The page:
Hurricane Katrina gets her own DHS IG
- By Michael Arnone
- Sep 19, 2005
The Homeland Security Department's inspector general is creating an office that will specifically focus on Hurricane Katrina issues.
Matthew Jadacki, chief financial officer and chief administrative officer at the National Weather Service, will lead the Office for Hurricane Katrina Oversight, DHS’ Office of Inspector General announced today.
Jadacki will oversee all contracts, grants and government operations associated with the Katrina response, said Richard Skinner, DHS’ IG.
Jadacki will also coordinate the auditing done by other federal IGs from departments that receive disaster-assistance money from the Federal Emergency Management Agency.
“The most important thing to do is coordinate all this and deliver it in an effective, efficient way and avoid abuse,” Skinner said.
The Katrina office aims to proactively prevent fraud, waste and abuse; identify weaknesses to correct; and ensure that proper procurement and contracting are in place, said Tamara Faulkner, a DHS IG spokeswoman.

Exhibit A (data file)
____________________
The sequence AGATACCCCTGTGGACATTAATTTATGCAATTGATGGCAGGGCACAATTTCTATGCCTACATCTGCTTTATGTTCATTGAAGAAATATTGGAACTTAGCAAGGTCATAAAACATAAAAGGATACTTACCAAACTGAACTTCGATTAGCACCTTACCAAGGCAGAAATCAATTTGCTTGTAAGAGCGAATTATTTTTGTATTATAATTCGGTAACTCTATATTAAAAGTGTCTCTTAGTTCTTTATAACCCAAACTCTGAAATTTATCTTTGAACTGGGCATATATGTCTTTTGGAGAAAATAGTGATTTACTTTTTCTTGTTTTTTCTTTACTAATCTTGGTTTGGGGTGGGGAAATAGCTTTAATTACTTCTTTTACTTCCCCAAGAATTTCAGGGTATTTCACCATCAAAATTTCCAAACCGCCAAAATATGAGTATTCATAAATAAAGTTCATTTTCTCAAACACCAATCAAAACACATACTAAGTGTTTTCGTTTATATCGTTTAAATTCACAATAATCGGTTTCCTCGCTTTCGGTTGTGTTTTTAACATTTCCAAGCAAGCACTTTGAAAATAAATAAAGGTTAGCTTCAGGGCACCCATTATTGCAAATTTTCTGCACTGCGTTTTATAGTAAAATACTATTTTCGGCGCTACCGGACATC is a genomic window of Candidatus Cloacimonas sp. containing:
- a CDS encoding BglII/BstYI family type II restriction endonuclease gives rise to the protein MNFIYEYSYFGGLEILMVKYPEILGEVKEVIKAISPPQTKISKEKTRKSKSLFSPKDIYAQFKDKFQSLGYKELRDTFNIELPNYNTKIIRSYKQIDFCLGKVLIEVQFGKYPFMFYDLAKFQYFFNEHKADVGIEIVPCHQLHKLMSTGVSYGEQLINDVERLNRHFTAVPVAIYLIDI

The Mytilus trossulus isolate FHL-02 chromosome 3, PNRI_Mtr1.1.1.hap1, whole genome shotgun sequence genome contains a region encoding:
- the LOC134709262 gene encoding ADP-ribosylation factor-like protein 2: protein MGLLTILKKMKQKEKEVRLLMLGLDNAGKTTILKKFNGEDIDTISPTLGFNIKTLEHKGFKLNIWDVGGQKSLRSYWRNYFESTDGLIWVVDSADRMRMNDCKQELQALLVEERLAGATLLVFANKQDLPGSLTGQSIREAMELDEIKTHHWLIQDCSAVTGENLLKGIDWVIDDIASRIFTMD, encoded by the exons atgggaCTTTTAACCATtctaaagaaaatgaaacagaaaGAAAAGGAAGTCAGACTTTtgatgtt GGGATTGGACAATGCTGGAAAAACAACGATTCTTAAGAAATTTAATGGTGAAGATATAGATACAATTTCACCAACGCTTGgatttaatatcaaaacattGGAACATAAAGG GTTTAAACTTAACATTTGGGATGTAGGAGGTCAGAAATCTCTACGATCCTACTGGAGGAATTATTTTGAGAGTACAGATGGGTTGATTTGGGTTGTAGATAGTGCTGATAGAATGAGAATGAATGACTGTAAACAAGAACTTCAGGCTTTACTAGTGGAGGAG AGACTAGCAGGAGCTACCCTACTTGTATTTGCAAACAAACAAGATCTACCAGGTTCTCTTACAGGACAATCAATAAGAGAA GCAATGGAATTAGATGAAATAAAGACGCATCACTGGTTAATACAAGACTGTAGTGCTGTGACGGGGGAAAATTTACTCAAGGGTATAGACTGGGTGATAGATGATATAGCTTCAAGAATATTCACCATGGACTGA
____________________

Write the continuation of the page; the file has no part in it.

Jadacki will be based in Washington, D.C., and will have a staff of 150 auditors and investigators, Faulkner said. The teams will work primarily through the FEMA Joint Field Offices in Louisiana, Mississippi and Alabama, she said.
Federal, state, local, private and nongovernmental organizations working on relief efforts coordinate their activities at the offices, Faulkner said.
Although Jadacki is coming to DHS from NWS, a division of the National Oceanic and Atmospheric Administration in the Commerce Department, he worked at FEMA from 1991 until he joined NWS in January. He served as FEMA’s acting chief financial officer from March 2002 until January and was responsible for its $12 billion annual budget.
Jadacki is scheduled to start his new job Oct. 3.
In related news, Skinner said that starting today, his office is deploying three audit and investigative teams to review how well FEMA responded to the hurricane in disaster areas.
Field work for the report is expected to be finished by the end of the year and the final report is due by March 31, 2006, Skinner said.